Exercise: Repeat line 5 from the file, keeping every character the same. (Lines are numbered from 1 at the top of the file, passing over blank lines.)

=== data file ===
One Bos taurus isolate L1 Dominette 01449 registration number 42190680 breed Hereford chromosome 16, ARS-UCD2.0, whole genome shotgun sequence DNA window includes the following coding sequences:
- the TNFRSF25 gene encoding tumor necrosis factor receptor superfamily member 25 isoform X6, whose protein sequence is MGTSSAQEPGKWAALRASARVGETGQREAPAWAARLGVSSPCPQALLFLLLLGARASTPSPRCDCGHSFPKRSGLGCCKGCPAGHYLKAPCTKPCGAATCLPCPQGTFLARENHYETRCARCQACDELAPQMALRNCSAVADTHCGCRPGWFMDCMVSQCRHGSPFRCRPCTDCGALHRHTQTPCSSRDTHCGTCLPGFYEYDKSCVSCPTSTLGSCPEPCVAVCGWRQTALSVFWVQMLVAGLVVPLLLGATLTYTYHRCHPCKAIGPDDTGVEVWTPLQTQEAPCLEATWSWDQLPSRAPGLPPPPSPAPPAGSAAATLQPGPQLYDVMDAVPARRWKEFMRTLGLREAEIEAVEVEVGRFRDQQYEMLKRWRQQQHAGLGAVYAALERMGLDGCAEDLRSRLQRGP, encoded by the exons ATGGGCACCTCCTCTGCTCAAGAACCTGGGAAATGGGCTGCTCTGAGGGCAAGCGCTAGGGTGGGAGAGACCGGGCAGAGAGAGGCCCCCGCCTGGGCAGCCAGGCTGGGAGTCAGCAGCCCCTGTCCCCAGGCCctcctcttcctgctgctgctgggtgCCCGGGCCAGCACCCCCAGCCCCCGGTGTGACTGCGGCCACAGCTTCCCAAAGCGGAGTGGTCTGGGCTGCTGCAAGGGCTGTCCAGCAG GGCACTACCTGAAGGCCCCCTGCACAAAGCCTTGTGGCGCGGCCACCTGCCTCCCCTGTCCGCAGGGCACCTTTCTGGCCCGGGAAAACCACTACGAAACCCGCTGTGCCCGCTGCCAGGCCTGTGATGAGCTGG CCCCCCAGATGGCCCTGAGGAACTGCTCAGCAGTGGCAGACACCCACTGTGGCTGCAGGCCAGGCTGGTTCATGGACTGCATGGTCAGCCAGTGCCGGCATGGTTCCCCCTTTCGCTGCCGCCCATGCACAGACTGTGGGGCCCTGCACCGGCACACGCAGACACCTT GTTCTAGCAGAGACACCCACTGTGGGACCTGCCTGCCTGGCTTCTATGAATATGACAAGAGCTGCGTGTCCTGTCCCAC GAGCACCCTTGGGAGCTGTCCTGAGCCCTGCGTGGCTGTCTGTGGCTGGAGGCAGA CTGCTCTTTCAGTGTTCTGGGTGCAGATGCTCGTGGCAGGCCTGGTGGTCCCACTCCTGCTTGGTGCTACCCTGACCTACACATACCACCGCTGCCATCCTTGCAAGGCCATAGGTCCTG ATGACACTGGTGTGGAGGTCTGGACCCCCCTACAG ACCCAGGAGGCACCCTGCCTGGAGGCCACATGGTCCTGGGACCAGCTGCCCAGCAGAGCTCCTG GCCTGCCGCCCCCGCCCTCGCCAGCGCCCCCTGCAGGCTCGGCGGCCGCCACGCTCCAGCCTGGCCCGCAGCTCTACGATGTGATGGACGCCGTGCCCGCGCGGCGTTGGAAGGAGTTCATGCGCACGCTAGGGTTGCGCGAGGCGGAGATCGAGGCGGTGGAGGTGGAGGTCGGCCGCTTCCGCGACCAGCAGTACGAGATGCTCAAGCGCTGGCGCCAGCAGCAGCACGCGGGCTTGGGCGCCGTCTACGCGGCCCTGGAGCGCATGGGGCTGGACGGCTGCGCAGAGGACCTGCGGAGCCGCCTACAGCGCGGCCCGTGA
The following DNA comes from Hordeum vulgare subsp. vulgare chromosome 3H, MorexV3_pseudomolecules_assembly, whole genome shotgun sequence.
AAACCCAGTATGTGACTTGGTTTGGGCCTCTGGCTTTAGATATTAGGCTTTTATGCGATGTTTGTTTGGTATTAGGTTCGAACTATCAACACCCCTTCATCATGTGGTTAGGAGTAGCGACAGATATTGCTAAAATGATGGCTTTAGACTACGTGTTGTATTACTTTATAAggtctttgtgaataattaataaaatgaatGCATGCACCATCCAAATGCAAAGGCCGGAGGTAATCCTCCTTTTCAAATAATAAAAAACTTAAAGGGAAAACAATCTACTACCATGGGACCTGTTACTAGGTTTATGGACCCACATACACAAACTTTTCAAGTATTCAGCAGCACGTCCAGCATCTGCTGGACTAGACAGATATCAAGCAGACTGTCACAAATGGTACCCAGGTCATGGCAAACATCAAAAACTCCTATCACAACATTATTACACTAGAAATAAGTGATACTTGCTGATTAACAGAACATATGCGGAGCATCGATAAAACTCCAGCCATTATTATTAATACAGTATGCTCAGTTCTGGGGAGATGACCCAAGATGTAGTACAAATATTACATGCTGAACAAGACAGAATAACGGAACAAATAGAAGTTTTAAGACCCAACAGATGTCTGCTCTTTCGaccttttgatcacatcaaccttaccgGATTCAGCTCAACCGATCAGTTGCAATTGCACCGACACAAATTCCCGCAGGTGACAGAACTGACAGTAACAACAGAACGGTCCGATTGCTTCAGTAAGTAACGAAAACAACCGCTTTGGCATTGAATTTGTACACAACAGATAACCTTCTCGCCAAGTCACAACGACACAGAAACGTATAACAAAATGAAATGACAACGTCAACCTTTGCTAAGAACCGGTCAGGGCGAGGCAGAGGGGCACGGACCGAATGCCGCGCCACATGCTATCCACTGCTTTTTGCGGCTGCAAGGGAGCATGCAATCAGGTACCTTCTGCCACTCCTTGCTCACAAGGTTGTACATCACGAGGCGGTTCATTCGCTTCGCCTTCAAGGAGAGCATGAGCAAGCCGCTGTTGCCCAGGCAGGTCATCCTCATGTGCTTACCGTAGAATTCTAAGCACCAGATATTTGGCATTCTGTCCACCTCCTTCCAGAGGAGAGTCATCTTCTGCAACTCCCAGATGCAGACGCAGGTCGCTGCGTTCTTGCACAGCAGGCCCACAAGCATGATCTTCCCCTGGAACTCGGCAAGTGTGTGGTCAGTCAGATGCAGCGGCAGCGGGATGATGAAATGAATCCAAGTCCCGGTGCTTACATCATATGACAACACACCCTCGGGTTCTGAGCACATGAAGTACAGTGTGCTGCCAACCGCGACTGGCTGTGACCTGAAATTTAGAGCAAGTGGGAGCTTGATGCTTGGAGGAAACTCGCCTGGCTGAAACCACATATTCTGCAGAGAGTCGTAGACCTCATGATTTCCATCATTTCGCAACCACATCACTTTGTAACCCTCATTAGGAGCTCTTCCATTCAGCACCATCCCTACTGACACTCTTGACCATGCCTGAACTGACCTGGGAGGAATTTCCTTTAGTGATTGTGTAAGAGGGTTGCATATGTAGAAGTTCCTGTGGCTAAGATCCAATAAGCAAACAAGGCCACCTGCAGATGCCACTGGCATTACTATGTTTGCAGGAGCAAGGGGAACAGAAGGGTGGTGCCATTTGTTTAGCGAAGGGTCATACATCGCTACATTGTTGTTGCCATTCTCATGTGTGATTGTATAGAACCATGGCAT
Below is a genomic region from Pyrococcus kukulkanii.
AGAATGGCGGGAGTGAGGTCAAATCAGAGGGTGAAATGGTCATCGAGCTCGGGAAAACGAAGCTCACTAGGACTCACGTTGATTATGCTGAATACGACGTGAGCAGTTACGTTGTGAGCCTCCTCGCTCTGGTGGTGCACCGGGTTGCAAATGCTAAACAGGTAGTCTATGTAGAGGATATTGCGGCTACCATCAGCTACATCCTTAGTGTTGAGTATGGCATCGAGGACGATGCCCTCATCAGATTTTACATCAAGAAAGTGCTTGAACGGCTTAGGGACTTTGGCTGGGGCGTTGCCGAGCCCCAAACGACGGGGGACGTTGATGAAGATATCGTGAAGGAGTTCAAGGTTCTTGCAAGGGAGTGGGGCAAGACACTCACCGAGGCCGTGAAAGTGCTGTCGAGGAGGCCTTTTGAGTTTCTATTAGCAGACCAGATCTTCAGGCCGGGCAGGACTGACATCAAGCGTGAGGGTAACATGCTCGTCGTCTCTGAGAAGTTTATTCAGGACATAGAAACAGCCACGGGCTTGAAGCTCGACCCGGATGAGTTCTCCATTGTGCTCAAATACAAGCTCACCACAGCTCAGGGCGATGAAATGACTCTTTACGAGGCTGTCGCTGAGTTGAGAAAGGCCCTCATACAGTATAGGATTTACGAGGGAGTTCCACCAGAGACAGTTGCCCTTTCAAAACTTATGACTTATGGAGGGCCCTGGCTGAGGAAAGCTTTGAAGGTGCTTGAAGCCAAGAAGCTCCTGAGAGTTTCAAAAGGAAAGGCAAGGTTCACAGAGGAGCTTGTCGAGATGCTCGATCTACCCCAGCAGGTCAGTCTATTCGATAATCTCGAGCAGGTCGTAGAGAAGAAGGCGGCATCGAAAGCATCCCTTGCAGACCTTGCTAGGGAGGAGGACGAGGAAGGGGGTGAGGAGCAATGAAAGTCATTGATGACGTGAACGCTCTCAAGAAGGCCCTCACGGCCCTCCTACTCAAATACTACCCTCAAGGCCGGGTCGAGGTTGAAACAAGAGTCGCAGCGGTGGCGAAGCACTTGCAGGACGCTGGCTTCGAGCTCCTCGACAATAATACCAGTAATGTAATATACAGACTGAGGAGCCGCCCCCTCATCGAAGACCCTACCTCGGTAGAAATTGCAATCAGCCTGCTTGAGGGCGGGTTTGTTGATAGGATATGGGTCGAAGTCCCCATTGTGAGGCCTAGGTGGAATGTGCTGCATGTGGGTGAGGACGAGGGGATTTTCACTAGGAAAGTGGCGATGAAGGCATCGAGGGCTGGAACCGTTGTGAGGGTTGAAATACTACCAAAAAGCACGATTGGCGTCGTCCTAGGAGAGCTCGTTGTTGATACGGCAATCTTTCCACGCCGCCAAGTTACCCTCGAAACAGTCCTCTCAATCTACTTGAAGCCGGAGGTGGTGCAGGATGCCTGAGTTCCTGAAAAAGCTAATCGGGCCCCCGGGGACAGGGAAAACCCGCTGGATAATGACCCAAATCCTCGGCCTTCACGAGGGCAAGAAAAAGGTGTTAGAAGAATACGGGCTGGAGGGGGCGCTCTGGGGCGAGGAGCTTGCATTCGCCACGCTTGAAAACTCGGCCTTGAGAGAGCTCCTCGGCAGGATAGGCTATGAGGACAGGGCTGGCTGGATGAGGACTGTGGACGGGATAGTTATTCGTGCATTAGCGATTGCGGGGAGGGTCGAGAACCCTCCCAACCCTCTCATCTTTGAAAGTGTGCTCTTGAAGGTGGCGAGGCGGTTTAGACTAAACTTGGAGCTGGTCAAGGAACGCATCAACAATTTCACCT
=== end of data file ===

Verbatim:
Below is a genomic region from Pyrococcus kukulkanii.